These last several weeks, we’ve been highlighting the priorities God expects a church to have. While all of these are crucial, the one we’re about to see is quite dear to me personally.
How should we measure the success of a church? Our society tends to place highest value on things that can be counted. Applied to church life, then, the health of a church tends to be evaluated by the number of people attending, the amount of the offerings, the variety of programs and ministries, and other such things. Paul offers us a different standard of measurement. Two passages are key for us here.
The first is 2 Timothy 2:1–2: “What you have heard from me in the presence of many witnesses entrust to faithful men who will be able to teach others also.” In this passage, we see four generations of leaders trained to serve the church: Paul, Timothy, the “faithful men,” and the “others also.” Paul’s point here is that the leaders of the church are to keep training new leaders.
The second key passage is from Ephesians 4. Having laid a theological foundation for the church in the first three chapters of this important book, Paul turns to explaining the practical application of these truths. He begins by listing the things that all believers have in common: there is one body, one Spirit, one hope, one Lord, one faith, one baptism, and one God and Father. Having listed the things that unite Christians, Paul shifts his attention to the things that make us different from one another: various giftings for service in the church.
Believers have different gifts, and these gifts exist in order to serve the church. Paul highlights five kinds of gifted people in Ephesians 4:11: “the apostles, the prophets, the evangelists, the shepherds and teachers.” Now, for what purpose did Jesus give these gifted leaders to his church? Paul answers this directly: “to equip the saints for the work of ministry, for building up the body of Christ, until we all attain to the unity of the faith and of the knowledge of the Son of God.”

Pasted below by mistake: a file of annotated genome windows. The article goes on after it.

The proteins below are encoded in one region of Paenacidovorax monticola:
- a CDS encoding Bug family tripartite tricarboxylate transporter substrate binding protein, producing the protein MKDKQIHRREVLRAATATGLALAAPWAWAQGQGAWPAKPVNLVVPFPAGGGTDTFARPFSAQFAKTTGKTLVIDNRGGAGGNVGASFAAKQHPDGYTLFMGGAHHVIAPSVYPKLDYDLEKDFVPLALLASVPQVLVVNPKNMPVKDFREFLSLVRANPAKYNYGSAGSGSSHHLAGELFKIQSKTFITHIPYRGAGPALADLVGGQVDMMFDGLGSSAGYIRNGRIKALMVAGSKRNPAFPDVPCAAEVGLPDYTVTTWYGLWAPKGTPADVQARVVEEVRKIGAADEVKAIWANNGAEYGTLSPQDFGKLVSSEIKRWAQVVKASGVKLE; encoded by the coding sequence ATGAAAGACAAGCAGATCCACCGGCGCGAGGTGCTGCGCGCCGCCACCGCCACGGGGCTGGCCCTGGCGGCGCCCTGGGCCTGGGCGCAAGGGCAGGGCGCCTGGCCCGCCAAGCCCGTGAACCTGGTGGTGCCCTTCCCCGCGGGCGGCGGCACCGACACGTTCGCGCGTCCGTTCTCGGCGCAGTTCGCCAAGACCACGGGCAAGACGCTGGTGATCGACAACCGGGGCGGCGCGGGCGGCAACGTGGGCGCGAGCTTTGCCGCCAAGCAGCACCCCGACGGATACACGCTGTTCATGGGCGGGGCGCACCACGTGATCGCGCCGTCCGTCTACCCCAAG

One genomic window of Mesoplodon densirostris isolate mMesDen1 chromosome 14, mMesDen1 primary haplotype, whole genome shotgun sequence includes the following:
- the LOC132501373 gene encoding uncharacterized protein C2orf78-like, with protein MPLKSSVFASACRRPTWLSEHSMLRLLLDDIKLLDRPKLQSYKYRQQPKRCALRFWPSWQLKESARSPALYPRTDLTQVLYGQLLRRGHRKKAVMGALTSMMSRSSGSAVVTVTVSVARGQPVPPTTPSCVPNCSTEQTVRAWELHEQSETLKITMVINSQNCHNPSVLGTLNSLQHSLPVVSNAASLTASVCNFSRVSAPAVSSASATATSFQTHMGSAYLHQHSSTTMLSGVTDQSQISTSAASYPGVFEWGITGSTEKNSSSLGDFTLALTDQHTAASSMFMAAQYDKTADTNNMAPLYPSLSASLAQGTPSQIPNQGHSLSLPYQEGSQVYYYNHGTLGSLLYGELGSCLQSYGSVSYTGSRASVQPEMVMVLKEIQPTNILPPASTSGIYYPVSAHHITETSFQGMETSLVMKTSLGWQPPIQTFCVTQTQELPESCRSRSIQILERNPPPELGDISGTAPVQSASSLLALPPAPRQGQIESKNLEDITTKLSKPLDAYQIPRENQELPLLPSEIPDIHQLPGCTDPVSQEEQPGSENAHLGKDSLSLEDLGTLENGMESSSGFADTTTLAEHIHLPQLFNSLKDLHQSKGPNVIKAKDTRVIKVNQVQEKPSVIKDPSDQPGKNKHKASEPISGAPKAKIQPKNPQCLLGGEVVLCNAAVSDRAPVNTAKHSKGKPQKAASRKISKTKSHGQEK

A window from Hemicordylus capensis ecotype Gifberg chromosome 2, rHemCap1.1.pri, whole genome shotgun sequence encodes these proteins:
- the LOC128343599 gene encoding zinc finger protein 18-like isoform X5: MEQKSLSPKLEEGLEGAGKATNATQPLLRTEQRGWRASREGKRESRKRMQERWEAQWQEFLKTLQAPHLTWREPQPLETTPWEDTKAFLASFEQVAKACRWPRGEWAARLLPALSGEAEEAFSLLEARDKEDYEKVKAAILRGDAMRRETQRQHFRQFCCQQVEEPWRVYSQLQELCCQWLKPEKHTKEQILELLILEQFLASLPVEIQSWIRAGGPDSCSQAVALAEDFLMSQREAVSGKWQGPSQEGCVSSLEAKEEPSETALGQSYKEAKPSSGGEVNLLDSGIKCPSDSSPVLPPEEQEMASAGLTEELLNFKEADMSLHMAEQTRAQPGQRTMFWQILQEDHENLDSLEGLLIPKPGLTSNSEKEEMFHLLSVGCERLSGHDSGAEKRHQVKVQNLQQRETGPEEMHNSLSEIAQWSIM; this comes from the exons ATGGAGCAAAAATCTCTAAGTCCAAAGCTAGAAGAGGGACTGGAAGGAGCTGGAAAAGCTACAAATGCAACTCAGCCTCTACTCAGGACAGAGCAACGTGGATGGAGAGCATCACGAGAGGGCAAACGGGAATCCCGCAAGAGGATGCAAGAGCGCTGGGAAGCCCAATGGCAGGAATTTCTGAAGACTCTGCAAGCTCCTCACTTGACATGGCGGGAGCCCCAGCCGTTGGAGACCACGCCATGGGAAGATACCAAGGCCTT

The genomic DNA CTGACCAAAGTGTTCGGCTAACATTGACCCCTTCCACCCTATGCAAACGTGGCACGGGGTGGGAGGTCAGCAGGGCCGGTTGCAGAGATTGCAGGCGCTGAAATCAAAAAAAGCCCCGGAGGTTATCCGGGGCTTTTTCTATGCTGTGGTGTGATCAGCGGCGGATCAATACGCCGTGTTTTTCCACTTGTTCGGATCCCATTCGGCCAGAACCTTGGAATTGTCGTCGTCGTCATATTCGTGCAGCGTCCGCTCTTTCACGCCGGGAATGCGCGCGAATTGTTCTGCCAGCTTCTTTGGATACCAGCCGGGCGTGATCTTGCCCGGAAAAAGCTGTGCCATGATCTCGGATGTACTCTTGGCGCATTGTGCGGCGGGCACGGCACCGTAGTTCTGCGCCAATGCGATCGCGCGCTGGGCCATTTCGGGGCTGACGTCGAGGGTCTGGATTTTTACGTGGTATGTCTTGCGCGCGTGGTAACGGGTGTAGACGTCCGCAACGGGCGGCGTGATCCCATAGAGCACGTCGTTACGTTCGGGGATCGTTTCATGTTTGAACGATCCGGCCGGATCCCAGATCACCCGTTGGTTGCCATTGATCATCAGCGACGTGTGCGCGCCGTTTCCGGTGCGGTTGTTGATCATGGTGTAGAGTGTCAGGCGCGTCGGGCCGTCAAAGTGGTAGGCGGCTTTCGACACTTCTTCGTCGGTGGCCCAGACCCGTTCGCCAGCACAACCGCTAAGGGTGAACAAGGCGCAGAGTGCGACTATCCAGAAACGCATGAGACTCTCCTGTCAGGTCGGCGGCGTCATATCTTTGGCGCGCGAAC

This is extremely important. The leaders of the church, given to her by her Lord, are not there to be the ones doing all the ministry. Rather, Paul tells us, the leaders of the church are to be equipping the people of the church to do the work of the ministry. That is to say, a church is not functioning properly if the clergy or the ordained leadership are looked upon as solely responsible for doing the work of the ministry, while the rest of the church is content to be ministered unto.
Thus, a chief measurement of the success of a church is this: are the people of the church becoming more and more prepared to do the work of the ministry? If so, that church is following Paul’s instruction.